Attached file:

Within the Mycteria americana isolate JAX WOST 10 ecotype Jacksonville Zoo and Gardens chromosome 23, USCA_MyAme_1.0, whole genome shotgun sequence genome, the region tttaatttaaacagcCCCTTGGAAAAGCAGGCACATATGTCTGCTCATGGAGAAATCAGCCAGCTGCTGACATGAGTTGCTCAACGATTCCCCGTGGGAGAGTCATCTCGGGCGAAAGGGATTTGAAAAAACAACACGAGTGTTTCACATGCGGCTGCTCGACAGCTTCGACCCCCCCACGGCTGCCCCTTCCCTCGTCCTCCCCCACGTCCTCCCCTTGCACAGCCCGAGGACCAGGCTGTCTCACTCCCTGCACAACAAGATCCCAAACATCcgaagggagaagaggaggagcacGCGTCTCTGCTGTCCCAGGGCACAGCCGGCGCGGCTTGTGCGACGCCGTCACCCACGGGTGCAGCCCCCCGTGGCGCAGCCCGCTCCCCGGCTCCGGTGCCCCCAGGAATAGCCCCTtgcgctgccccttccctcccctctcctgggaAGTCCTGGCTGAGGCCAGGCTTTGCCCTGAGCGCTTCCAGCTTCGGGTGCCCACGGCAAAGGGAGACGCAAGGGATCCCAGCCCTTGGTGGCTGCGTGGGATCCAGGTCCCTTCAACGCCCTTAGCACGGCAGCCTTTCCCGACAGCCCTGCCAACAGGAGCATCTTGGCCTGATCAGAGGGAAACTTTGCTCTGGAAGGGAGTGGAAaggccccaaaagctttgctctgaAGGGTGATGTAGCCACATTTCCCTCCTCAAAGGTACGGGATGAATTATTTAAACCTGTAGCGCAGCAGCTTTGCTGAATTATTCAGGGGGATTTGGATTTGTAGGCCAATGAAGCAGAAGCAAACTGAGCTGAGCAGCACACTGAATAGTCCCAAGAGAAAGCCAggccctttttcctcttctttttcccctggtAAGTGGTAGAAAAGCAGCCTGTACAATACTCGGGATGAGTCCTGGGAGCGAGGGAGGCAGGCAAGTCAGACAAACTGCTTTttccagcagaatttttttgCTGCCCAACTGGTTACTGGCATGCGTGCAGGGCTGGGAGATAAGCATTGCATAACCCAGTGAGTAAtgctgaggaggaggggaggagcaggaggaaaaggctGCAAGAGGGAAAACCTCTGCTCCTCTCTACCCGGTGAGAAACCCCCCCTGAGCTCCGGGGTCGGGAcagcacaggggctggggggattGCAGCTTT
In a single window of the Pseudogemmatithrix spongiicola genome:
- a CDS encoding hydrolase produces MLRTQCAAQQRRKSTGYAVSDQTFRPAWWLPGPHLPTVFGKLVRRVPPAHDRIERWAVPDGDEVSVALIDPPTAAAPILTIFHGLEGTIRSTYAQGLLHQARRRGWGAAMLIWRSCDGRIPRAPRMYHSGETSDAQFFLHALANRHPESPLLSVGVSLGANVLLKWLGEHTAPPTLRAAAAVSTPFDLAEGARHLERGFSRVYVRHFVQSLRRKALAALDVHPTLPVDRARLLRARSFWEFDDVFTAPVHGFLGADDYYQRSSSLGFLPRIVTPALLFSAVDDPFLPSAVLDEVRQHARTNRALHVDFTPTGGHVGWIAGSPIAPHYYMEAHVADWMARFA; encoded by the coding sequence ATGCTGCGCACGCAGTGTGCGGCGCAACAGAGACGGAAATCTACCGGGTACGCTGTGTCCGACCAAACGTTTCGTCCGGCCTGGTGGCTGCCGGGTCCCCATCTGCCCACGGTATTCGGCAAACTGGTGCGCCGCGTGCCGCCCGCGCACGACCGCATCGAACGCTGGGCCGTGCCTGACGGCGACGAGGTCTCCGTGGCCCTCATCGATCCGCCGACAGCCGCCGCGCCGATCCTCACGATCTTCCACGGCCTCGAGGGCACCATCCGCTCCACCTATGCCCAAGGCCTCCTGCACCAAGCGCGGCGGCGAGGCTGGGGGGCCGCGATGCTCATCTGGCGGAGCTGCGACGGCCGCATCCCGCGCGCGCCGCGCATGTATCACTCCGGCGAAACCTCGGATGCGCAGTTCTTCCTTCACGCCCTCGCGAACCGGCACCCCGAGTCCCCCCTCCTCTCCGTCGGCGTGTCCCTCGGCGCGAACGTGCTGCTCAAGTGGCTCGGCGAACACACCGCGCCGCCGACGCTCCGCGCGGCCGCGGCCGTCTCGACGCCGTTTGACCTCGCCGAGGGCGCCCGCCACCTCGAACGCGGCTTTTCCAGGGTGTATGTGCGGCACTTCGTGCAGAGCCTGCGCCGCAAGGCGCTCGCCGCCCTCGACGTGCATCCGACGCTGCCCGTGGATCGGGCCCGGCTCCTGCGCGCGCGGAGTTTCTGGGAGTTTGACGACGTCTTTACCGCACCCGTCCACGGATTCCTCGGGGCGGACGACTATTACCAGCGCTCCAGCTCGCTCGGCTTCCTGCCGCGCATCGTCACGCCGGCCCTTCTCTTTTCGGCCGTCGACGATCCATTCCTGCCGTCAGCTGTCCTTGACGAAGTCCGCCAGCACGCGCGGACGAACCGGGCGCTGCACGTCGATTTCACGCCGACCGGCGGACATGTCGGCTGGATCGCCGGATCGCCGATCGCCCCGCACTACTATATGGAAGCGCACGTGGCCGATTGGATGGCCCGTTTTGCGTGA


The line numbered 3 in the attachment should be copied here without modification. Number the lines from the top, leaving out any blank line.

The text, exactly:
- a CDS encoding hydrolase produces MLRTQCAAQQRRKSTGYAVSDQTFRPAWWLPGPHLPTVFGKLVRRVPPAHDRIERWAVPDGDEVSVALIDPPTAAAPILTIFHGLEGTIRSTYAQGLLHQARRRGWGAAMLIWRSCDGRIPRAPRMYHSGETSDAQFFLHALANRHPESPLLSVGVSLGANVLLKWLGEHTAPPTLRAAAAVSTPFDLAEGARHLERGFSRVYVRHFVQSLRRKALAALDVHPTLPVDRARLLRARSFWEFDDVFTAPVHGFLGADDYYQRSSSLGFLPRIVTPALLFSAVDDPFLPSAVLDEVRQHARTNRALHVDFTPTGGHVGWIAGSPIAPHYYMEAHVADWMARFA; encoded by the coding sequence ATGCTGCGCACGCAGTGTGCGGCGCAACAGAGACGGAAATCTACCGGGTACGCTGTGTCCGACCAAACGTTTCGTCCGGCCTGGTGGCTGCCGGGTCCCCATCTGCCCACGGTATTCGGCAAACTGGTGCGCCGCGTGCCGCCCGCGCACGACCGCATCGAACGCTGGGCCGTGCCTGACGGCGACGAGGTCTCCGTGGCCCTCATCGATCCGCCGACAGCCGCCGCGCCGATCCTCACGATCTTCCACGGCCTCGAGGGCACCATCCGCTCCACCTATGCCCAAGGCCTCCTGCACCAAGCGCGGCGGCGAGGCTGGGGGGCCGCGATGCTCATCTGGCGGAGCTGCGACGGCCGCATCCCGCGCGCGCCGCGCATGTATCACTCCGGCGAAACCTCGGATGCGCAGTTCTTCCTTCACGCCCTCGCGAACCGGCACCCCGAGTCCCCCCTCCTCTCCGTCGGCGTGTCCCTCGGCGCGAACGTGCTGCTCAAGTGGCTCGGCGAACACACCGCGCCGCCGACGCTCCGCGCGGCCGCGGCCGTCTCGACGCCGTTTGACCTCGCCGAGGGCGCCCGCCACCTCGAACGCGGCTTTTCCAGGGTGTATGTGCGGCACTTCGTGCAGAGCCTGCGCCGCAAGGCGCTCGCCGCCCTCGACGTGCATCCGACGCTGCCCGTGGATCGGGCCCGGCTCCTGCGCGCGCGGAGTTTCTGGGAGTTTGACGACGTCTTTACCGCACCCGTCCACGGATTCCTCGGGGCGGACGACTATTACCAGCGCTCCAGCTCGCTCGGCTTCCTGCCGCGCATCGTCACGCCGGCCCTTCTCTTTTCGGCCGTCGACGATCCATTCCTGCCGTCAGCTGTCCTTGACGAAGTCCGCCAGCACGCGCGGACGAACCGGGCGCTGCACGTCGATTTCACGCCGACCGGCGGACATGTCGGCTGGATCGCCGGATCGCCGATCGCCCCGCACTACTATATGGAAGCGCACGTGGCCGATTGGATGGCCCGTTTTGCGTGA